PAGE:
Another advantage of the shortening days are longer nights and more chances to experience the amazing dark skies that have earn’t Exmoor status as Europes first Dark Skies Reserve. The bunkhouse is one of the only places on the moor that you can stay within the darkest area of the moor. Our campfire is an excellent observatory to watch satellites race overhead.

There are still some spare weekends left that you can book this year and plenty of weekday slots for school groups or those lucky enough to escape work.

Drop us an email and come and explore…

Mountain Biking

I had a meeting out at The Exmoor Centre today and decided to combine it with a bit of exercise so set off on the trusty old Ribble mountain bike.

The Exmoor Centre really is a haven for off road cycling as the pictures below show. These were all taken within a few minutes of the bunkhouse.

First one a downhill MTB dream, steep rocky with some jumps and drop-offs. Once tarmaced this track still has big lumps of metalled surface to ease the pain for a second here and there.  I was heading up today which is just not fun at all.

Second, the approach to the bunkhouse from the west, very steep and rocky, washed out slippery bedrock in places. Nearly always an ‘off’ somewhere down this track!

Top flat section of the previous lane, much more gentle going but a few wheel stopper mud sections and some super slippery bits can catch you out if you’re clipped into your pedals!




We like a bit of free grub here. The Exmoor Centre has an abundance of goodies to harvest.

Mushrooms are a favourite and are great for all sorts of campfire recipes, well worth booking yourself on one of The National Trusts Fungii Forays held at a few of their estates in the autumn months: Not far from the bunkhouse you’ll find huge puffball mushrooms amongst other tasty treats, please be very careful with identification though, most tasty mushrooms have an evil near identical brother that can make you proper poorly.

Within the centres grounds we have Rowan Berries to Harvest, raw they are not edible but cooked these make good Jams and are reputed to be excellent for digestion and the lungs.

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Exmoor’s bridleways provide a rich hunting ground for blackberries, this year we are tackling some blackberry infused whisky as well as the usual mountain of blackberry and apple pies we have to wade through each autumn.

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Fun at The Exmoor Centre

We don’t do Technology at The Exmoor Centre. Phones don’t work, Game Consoles and MP3 players soon run out of charge, there is no internet connection. What we do have is far better, just look at the expressions…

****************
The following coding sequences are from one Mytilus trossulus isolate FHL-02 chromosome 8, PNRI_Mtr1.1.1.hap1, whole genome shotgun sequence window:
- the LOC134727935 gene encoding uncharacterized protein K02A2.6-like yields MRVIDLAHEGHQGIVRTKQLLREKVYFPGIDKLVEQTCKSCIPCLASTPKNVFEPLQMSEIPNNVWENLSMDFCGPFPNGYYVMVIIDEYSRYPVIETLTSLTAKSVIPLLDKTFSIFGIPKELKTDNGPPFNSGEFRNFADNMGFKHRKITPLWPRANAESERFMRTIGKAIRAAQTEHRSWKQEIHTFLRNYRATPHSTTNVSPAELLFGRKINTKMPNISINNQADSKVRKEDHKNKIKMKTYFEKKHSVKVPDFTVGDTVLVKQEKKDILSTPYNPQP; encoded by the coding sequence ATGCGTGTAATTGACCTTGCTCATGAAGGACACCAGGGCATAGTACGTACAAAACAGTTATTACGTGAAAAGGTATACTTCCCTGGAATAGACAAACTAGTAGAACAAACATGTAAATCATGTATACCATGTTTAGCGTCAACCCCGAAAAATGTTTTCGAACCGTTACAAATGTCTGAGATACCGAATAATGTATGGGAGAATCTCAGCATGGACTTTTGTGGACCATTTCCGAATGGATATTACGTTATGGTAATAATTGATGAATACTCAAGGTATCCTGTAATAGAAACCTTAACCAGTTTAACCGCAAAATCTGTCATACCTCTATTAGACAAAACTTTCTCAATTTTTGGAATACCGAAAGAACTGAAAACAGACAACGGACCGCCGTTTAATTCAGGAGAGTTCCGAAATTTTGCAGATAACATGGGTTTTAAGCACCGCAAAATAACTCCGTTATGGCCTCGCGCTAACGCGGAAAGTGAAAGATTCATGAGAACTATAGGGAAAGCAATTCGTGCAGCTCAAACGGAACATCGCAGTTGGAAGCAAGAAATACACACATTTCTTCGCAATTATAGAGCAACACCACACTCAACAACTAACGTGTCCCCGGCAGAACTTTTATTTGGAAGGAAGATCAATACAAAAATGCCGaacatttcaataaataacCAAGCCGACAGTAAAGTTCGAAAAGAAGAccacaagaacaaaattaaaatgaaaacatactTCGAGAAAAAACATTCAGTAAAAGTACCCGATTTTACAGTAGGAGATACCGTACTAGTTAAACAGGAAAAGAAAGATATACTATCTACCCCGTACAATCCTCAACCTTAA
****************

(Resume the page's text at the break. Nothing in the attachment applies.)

Wild swimming and larking about in the splash-pool upstream of the centre is a favourite, you soon get used to the chilly water. Night swimming is even better for the brave, lying in the natural hydro-therapy spa that is the white water of hoaroak water and stagazing is an experience you’ll never forget.

The zipline isn’t a permanent feature of the site, but its very popular when it is brought out to play.

The winter is the best time to be at the centre, being in a steep sided valley high on the moor we get morning frosts for 7months of the year! We don’t let bad weather get in the way of the fun though, just stoke up the woodburner and get out and play. Drying out and warming up over toasted marshmallows around the fire is part of the experience.


There is hardly a better place in Europe to stargaze than at The Exmoor Centre, we are within the Exmoor Dark Skies reserve and on clear nights the night sky is staggering. The photo above was taken in early August 2012, using a slow shutter speed of several minutes star trails form around the Pole Star, the big beech tree is lit up purely from candlelight in the bunkhouse!

You simply won’t believe how busy the night sky is, satellites race overhead, lapping the world at a staggering rate. When we took the photo above we could often see four satellites at a time passing over. Even though we were a week or so earlier than the peak of the Perseid meteor shower we were seeing shooting stars regularly that night.

For more information on Exmoor’s Dark Sky Reserve status look here:


Outside at The Exmoor Centre

Outside the bunkhouse there is a brick built BBQ and eating area with picnic tables, this links through to the main campfire area.

At the back of the centre there is ample undercover drying space, sadly much used given Exmoor’s climate!

The main site area itself is fenced and provides a good level camping area and is ideal for games and team building activities. We have recently installed a gate giving easy access to the river as it is often used as a natural fridge or more often it seems for water-fights!

The outer site area provides additional wild camping areas and steep woodland that again can be used for team building activities, this outer area opens direct onto the moor giving access to one of the most remote and untouched valleys on Exmoor. We have recently added a temporary nature watching hide at the top of the site, this it is hoped will become a permanent feature when we have decided if its location is right.

The site is approximately a km from the nearest houses and has some of the darkest night skies in the world making stargazing an unforgettable experience for those more used to town life.




Inside at The Exmoor Centre


The bunkhouse has two bunkrooms of 6 and 8 bunks with an extra 2 camp beds in the living area. We have a filtered spring water supply and hot water via an instantaneous gas heater if required. A wood burning stove provides ample heat and has a built in oven. The kitchen also has a gas stove with 4 burner hob and oven. The wash area has two basins and two WC cubicles one with a shower. General Lighting and 12v power is provided by batteries charged by a solar panel. Additional 240v power is available via a diesel generator for extra lighting and other electrical needs if required.